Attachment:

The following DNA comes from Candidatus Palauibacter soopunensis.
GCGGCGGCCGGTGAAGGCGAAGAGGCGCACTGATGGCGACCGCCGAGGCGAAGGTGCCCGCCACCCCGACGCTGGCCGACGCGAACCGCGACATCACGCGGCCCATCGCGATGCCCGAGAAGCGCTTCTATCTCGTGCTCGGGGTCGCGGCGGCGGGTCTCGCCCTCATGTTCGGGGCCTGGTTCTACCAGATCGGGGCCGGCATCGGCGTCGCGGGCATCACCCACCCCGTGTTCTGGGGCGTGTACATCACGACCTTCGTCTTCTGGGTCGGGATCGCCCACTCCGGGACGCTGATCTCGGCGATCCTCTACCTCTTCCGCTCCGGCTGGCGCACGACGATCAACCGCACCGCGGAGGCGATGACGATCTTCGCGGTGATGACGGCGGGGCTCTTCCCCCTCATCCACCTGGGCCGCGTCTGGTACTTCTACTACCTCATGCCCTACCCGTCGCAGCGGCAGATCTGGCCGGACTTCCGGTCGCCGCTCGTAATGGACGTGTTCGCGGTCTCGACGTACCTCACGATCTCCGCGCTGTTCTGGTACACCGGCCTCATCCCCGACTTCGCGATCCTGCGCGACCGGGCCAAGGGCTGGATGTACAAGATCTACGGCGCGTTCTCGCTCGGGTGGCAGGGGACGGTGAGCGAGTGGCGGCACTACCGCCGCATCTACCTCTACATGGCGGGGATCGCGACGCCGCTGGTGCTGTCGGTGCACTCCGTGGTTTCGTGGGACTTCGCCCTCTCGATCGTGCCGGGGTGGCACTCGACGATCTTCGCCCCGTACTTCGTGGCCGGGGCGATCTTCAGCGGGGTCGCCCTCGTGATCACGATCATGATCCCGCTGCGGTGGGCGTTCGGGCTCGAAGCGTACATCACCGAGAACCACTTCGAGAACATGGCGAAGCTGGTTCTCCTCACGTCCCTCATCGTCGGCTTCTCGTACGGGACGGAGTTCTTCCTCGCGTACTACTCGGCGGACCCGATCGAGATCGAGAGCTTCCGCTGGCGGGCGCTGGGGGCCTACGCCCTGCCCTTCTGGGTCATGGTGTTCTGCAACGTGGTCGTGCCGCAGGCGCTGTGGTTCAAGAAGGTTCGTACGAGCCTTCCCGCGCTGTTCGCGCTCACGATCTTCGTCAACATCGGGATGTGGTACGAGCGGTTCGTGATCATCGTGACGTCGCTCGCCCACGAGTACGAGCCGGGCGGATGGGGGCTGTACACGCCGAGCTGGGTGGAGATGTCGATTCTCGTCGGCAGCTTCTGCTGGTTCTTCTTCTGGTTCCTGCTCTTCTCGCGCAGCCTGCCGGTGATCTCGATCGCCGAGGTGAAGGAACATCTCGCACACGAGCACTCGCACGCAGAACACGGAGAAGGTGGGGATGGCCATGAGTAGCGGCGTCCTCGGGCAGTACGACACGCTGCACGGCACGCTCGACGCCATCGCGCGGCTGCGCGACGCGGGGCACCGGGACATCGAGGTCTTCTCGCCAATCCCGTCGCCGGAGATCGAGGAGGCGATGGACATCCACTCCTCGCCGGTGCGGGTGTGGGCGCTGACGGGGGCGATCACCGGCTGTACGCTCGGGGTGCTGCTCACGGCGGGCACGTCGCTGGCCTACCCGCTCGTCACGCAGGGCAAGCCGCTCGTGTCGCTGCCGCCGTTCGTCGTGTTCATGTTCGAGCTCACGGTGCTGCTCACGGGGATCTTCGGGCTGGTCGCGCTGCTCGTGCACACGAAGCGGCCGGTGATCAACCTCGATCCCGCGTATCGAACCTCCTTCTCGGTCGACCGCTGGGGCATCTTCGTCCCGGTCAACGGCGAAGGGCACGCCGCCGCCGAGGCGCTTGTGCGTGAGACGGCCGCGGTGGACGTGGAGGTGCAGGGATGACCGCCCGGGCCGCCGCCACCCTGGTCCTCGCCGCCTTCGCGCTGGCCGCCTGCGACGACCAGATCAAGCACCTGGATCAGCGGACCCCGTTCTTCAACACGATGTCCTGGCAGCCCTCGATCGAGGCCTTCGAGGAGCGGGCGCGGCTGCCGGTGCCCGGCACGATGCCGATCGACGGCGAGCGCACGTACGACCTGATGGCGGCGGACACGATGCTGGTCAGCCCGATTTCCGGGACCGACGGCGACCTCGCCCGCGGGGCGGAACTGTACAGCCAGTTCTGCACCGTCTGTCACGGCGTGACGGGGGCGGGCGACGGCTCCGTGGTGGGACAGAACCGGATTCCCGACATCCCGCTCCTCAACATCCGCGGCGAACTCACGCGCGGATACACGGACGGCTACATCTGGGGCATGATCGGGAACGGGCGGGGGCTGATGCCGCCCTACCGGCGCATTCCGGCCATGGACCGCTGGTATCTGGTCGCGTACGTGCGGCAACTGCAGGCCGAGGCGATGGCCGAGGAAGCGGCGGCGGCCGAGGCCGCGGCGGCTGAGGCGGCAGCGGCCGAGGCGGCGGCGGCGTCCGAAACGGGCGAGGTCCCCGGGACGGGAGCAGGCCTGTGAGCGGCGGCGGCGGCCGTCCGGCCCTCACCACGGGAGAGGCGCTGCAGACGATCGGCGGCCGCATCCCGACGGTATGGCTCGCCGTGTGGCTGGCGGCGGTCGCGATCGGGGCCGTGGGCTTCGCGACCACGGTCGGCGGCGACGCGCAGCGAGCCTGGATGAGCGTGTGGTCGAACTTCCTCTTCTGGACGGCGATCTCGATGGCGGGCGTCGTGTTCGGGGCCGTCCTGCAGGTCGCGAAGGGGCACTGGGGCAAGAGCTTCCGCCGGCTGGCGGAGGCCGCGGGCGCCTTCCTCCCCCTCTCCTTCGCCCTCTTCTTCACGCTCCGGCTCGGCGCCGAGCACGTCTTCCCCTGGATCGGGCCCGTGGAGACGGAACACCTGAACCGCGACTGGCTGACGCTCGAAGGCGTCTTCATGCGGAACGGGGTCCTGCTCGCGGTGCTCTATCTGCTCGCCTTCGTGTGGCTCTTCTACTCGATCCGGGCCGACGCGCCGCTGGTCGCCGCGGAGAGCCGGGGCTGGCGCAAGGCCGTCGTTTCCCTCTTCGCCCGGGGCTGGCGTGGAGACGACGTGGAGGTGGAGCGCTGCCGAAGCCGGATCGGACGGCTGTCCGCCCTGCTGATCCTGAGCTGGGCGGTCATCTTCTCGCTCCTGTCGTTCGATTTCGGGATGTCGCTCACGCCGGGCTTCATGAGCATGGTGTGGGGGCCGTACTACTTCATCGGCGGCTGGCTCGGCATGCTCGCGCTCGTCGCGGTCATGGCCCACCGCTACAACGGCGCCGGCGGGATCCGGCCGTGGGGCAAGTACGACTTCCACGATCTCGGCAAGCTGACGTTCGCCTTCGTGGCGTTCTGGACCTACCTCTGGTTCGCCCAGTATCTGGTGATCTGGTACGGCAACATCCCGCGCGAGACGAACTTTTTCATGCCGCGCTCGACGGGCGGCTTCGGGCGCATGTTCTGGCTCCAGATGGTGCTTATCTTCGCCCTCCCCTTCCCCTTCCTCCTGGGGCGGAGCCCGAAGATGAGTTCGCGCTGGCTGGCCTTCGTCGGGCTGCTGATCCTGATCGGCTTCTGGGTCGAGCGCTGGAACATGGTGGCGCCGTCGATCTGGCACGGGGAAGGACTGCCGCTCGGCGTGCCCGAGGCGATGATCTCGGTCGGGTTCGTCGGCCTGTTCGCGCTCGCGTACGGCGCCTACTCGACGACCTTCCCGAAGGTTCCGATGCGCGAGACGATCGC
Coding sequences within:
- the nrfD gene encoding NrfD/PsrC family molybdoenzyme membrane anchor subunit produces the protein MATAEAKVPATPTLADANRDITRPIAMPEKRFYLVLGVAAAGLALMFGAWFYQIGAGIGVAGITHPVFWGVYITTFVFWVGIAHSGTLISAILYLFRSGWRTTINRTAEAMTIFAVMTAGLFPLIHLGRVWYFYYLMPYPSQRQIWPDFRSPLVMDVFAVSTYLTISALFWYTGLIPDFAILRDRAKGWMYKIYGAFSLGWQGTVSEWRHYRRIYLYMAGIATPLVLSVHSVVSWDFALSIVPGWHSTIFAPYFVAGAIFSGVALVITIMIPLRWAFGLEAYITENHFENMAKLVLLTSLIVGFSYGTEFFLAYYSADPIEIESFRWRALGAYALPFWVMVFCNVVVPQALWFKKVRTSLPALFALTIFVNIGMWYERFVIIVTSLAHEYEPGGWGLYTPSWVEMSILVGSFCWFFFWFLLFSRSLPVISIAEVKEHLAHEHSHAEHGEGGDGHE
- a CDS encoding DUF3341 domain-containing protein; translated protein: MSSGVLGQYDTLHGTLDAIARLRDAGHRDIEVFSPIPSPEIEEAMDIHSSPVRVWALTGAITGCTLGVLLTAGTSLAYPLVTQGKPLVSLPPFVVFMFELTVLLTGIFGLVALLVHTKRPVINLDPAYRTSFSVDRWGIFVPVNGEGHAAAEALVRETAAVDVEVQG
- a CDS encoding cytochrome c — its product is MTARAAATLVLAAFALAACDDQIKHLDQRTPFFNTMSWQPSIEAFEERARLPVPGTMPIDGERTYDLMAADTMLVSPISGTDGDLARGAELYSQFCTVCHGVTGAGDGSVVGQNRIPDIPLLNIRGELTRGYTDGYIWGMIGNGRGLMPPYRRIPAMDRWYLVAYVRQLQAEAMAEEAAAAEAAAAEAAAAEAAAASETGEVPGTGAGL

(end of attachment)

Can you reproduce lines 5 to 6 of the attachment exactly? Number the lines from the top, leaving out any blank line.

- a CDS encoding DUF3341 domain-containing protein; translated protein: MSSGVLGQYDTLHGTLDAIARLRDAGHRDIEVFSPIPSPEIEEAMDIHSSPVRVWALTGAITGCTLGVLLTAGTSLAYPLVTQGKPLVSLPPFVVFMFELTVLLTGIFGLVALLVHTKRPVINLDPAYRTSFSVDRWGIFVPVNGEGHAAAEALVRETAAVDVEVQG
- a CDS encoding cytochrome c — its product is MTARAAATLVLAAFALAACDDQIKHLDQRTPFFNTMSWQPSIEAFEERARLPVPGTMPIDGERTYDLMAADTMLVSPISGTDGDLARGAELYSQFCTVCHGVTGAGDGSVVGQNRIPDIPLLNIRGELTRGYTDGYIWGMIGNGRGLMPPYRRIPAMDRWYLVAYVRQLQAEAMAEEAAAAEAAAAEAAAAEAAAASETGEVPGTGAGL